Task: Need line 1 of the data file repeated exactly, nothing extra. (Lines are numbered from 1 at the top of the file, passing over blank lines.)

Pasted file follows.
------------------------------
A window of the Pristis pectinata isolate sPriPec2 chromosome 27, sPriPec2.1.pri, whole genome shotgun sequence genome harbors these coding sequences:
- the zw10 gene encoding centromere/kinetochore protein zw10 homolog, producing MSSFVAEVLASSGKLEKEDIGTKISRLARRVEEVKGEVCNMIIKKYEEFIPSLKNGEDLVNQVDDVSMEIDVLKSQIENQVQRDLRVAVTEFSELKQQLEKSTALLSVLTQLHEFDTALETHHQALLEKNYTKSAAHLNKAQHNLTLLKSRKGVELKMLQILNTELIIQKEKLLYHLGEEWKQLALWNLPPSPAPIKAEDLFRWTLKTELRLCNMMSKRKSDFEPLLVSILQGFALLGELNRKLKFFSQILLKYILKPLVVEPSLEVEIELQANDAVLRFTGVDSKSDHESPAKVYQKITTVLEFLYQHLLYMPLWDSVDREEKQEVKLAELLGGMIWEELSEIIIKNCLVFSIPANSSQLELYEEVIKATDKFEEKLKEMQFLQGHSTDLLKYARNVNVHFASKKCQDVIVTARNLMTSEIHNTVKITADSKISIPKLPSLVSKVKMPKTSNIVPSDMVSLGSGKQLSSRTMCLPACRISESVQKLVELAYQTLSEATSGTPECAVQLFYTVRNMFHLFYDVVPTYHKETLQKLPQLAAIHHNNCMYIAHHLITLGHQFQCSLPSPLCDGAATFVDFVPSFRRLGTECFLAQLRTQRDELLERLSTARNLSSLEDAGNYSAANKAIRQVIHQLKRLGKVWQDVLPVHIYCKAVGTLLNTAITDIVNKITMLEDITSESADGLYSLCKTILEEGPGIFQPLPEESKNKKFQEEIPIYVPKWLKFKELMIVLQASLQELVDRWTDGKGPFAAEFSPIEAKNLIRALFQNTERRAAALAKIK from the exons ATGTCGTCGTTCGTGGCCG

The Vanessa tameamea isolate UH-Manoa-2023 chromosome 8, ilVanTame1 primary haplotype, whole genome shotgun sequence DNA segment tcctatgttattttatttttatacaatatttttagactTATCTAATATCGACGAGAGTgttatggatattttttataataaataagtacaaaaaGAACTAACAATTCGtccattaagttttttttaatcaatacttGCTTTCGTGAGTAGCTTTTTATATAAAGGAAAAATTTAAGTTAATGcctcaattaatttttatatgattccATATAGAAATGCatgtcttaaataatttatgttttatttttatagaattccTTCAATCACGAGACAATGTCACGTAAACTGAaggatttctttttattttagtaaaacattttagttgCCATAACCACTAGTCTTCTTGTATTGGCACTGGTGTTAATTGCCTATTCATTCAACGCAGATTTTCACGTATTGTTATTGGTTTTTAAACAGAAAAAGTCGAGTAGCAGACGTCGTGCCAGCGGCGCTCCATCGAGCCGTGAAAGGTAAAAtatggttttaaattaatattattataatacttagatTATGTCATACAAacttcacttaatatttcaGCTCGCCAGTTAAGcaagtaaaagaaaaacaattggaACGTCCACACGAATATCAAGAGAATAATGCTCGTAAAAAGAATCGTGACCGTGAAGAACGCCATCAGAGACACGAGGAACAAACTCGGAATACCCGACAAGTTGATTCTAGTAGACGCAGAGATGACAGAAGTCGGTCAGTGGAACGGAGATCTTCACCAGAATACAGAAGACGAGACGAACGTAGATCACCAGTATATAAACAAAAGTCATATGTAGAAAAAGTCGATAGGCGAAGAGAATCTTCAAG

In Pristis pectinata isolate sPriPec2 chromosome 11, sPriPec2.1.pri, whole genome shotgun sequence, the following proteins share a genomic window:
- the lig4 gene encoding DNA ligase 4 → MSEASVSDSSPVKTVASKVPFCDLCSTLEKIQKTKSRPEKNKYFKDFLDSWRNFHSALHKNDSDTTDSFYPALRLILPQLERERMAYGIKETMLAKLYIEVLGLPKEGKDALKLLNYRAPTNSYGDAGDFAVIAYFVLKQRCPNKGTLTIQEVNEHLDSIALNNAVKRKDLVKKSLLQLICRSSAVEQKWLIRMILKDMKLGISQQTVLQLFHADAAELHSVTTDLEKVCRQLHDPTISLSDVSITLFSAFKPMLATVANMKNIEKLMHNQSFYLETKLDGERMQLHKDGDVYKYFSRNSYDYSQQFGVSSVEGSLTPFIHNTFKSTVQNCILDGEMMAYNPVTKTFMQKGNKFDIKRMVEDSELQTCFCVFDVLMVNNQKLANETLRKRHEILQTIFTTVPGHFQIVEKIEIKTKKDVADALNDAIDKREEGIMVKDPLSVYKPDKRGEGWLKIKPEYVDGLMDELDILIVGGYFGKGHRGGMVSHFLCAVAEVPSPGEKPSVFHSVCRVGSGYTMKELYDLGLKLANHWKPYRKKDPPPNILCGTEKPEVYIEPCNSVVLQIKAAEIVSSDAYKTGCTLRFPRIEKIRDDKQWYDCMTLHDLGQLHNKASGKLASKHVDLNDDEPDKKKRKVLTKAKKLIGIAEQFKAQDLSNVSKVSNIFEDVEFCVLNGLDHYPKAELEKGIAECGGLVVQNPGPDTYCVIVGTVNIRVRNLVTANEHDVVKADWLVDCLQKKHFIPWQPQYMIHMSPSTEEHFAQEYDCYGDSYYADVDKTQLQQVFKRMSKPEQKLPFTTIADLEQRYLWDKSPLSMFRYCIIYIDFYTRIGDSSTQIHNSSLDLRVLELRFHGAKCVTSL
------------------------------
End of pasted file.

A window of the Pristis pectinata isolate sPriPec2 chromosome 27, sPriPec2.1.pri, whole genome shotgun sequence genome harbors these coding sequences: